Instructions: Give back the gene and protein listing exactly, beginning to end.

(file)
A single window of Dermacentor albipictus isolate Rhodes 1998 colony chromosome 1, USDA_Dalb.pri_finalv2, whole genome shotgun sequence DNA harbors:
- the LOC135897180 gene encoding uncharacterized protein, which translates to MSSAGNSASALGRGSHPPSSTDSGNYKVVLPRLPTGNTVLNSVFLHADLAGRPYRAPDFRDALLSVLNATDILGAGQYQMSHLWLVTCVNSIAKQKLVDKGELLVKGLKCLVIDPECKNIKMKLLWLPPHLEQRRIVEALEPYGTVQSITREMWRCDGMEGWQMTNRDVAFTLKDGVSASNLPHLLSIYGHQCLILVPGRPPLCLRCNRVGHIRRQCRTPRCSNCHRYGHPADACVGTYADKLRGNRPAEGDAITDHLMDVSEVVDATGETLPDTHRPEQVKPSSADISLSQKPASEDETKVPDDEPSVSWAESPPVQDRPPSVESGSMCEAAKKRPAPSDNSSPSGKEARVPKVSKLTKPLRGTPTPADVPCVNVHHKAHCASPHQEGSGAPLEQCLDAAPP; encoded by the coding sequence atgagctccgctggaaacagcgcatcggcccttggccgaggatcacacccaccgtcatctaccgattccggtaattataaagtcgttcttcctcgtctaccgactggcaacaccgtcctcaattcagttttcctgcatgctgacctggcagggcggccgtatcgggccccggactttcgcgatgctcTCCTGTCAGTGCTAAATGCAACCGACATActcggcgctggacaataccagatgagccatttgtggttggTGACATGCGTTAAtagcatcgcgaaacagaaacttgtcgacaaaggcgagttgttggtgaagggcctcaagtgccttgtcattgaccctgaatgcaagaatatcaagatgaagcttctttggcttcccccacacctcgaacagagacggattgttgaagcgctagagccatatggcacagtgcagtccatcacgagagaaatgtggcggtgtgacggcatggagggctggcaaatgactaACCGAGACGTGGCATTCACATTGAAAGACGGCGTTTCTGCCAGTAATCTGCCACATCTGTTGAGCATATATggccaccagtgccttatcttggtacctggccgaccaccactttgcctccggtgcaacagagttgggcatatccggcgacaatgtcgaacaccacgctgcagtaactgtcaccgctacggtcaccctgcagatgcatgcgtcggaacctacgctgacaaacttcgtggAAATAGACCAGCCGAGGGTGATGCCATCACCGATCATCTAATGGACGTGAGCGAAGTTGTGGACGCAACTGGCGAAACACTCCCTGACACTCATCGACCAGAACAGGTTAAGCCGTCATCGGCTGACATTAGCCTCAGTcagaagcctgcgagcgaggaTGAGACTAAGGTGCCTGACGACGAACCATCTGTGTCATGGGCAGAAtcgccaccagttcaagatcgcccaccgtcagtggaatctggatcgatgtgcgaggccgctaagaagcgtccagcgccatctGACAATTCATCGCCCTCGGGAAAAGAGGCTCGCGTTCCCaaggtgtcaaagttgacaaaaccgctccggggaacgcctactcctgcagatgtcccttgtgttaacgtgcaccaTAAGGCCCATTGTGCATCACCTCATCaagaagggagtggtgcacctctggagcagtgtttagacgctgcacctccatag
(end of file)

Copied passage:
A single window of Dermacentor albipictus isolate Rhodes 1998 colony chromosome 1, USDA_Dalb.pri_finalv2, whole genome shotgun sequence DNA harbors:
- the LOC135897180 gene encoding uncharacterized protein, which translates to MSSAGNSASALGRGSHPPSSTDSGNYKVVLPRLPTGNTVLNSVFLHADLAGRPYRAPDFRDALLSVLNATDILGAGQYQMSHLWLVTCVNSIAKQKLVDKGELLVKGLKCLVIDPECKNIKMKLLWLPPHLEQRRIVEALEPYGTVQSITREMWRCDGMEGWQMTNRDVAFTLKDGVSASNLPHLLSIYGHQCLILVPGRPPLCLRCNRVGHIRRQCRTPRCSNCHRYGHPADACVGTYADKLRGNRPAEGDAITDHLMDVSEVVDATGETLPDTHRPEQVKPSSADISLSQKPASEDETKVPDDEPSVSWAESPPVQDRPPSVESGSMCEAAKKRPAPSDNSSPSGKEARVPKVSKLTKPLRGTPTPADVPCVNVHHKAHCASPHQEGSGAPLEQCLDAAPP; encoded by the coding sequence atgagctccgctggaaacagcgcatcggcccttggccgaggatcacacccaccgtcatctaccgattccggtaattataaagtcgttcttcctcgtctaccgactggcaacaccgtcctcaattcagttttcctgcatgctgacctggcagggcggccgtatcgggccccggactttcgcgatgctcTCCTGTCAGTGCTAAATGCAACCGACATActcggcgctggacaataccagatgagccatttgtggttggTGACATGCGTTAAtagcatcgcgaaacagaaacttgtcgacaaaggcgagttgttggtgaagggcctcaagtgccttgtcattgaccctgaatgcaagaatatcaagatgaagcttctttggcttcccccacacctcgaacagagacggattgttgaagcgctagagccatatggcacagtgcagtccatcacgagagaaatgtggcggtgtgacggcatggagggctggcaaatgactaACCGAGACGTGGCATTCACATTGAAAGACGGCGTTTCTGCCAGTAATCTGCCACATCTGTTGAGCATATATggccaccagtgccttatcttggtacctggccgaccaccactttgcctccggtgcaacagagttgggcatatccggcgacaatgtcgaacaccacgctgcagtaactgtcaccgctacggtcaccctgcagatgcatgcgtcggaacctacgctgacaaacttcgtggAAATAGACCAGCCGAGGGTGATGCCATCACCGATCATCTAATGGACGTGAGCGAAGTTGTGGACGCAACTGGCGAAACACTCCCTGACACTCATCGACCAGAACAGGTTAAGCCGTCATCGGCTGACATTAGCCTCAGTcagaagcctgcgagcgaggaTGAGACTAAGGTGCCTGACGACGAACCATCTGTGTCATGGGCAGAAtcgccaccagttcaagatcgcccaccgtcagtggaatctggatcgatgtgcgaggccgctaagaagcgtccagcgccatctGACAATTCATCGCCCTCGGGAAAAGAGGCTCGCGTTCCCaaggtgtcaaagttgacaaaaccgctccggggaacgcctactcctgcagatgtcccttgtgttaacgtgcaccaTAAGGCCCATTGTGCATCACCTCATCaagaagggagtggtgcacctctggagcagtgtttagacgctgcacctccatag